Santa Monica Lookout
|Voters Could Decide on Proposed Hike to Landlord Registration Fee||
When one lives in a city as breathtakingly beautiful and unique as Santa Monica, inevitably that city will be shared with visitors.
By Jonathan Friedman
June 16, 2014 -- Santa Monica’s Rent Control Board wants voters’ permission to raise the registration fee for landlords by up to 64 percent and to place a lower limit on how much of that payment can be forced on tenants.
The board voted 4-1 Thursday night to request the City Council place a measure on the November ballot that would allow the annual registration fee to go up from $174.96 per unit to a maximum of $288.
Also included in the proposal is a restriction that tenants cannot be forced to cover more than 50 percent of the registration fee in the form of a charge on top of regular rent. The current rule caps tenants’ possible payment at $156 per year.
Registration fees cover a large majority of the board’s annual budget. Stephen Lewis, the board’s general counsel, said the fee must go up to cover rising costs that will lead to an estimated $36,000 shortfall next fiscal year and close to $500,000 within two years.
Lewis stressed that passage of the measure would not necessarily immediately raise the fee to $288, but rather it would allow for a gradual increase as the budget required. It would eventually reach the maximum amount after several years, he added.
Bill Dawson of the Apartment Association of Greater Los Angeles was skeptical about whether the increase would be gradual.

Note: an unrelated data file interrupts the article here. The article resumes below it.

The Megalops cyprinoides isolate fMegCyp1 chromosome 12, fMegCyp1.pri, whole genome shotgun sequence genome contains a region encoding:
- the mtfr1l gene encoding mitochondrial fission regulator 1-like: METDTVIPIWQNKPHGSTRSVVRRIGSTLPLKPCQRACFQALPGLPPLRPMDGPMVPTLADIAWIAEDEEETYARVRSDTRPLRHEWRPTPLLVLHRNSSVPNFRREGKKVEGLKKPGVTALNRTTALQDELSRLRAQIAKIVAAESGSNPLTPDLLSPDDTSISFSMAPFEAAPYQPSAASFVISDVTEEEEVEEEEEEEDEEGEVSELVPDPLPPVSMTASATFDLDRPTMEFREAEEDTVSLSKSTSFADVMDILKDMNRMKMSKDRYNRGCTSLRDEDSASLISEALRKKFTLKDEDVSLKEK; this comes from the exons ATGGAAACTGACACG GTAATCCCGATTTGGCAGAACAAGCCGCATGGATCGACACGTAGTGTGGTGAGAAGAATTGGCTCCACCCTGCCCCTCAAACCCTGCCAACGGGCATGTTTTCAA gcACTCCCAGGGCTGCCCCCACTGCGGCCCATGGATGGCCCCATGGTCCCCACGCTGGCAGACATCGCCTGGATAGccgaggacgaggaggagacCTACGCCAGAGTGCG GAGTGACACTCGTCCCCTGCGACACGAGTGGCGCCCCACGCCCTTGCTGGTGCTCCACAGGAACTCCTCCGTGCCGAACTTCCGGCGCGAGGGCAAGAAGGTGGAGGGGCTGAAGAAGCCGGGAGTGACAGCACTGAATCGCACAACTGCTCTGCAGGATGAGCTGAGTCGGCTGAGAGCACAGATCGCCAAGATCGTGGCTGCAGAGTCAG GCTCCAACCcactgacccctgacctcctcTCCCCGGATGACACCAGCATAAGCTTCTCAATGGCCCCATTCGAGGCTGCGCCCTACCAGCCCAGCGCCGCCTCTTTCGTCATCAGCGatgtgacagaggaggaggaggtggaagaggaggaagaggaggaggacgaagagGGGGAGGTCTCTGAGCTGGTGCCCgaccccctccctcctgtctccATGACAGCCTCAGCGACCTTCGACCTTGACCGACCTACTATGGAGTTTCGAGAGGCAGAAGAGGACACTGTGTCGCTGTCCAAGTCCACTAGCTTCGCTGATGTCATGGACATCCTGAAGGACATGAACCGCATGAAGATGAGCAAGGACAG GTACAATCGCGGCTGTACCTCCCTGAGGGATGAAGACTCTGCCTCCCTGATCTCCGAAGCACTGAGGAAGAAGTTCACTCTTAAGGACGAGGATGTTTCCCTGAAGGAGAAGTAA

“It’s very difficult to be fiscally responsible and keep it at the limit that you are if you know you can charge this [larger amount],” Dawson said
Lewis later noted that the rent board’s budget cannot legally be higher than the amount of money needed to cover its expenses.
The reason for making the proposal, Lewis wrote in the staff report, is that legal challenges are usually made whenever the registration fee is increased, which forces resources to be used even if a lawsuit is frivolous.
If voters approve the measure, the maximum fee would be added to the rent control law that has been part of the City charter since it was approved by voters in 1979.
Board member Christopher Walton said the board had the authority to raise the fee to any amount without adding it to the charter, although he voted for the proposal because “I believe the renters of Santa Monica and their representatives want this measure on the ballot.”
Walton said, “We’re going to get sued over everything we do, and I don’t think that getting sued over these fees is as scary of a process as any other lawsuit that we’ve been served with.”
The board heard from a few public speakers in addition to Dawson. Former Rent Control Board member Jennifer Kennedy said she supported the proposal as a method to keep the board in good fiscal shape. Two landlords spoke in opposition.
One speaker called the proposal “outrageous, disappointing and disturbing,” and said “it will not allow housing providers a fair rate of return” while possibly being a violation of Proposition 13, the State’s voter-approved property tax limitation law.
The registration fee went up nearly $19 last year. It was the first increase in six years. When the board raised the fee last year, it also voted for a limit on how much of the fee could be passed on to tenants. Previously, landlords could stick them with the entire cost.
|copyrightCopyright 1999-2014 surfsantamonica.com. All Rights Reserved.||Disclosures|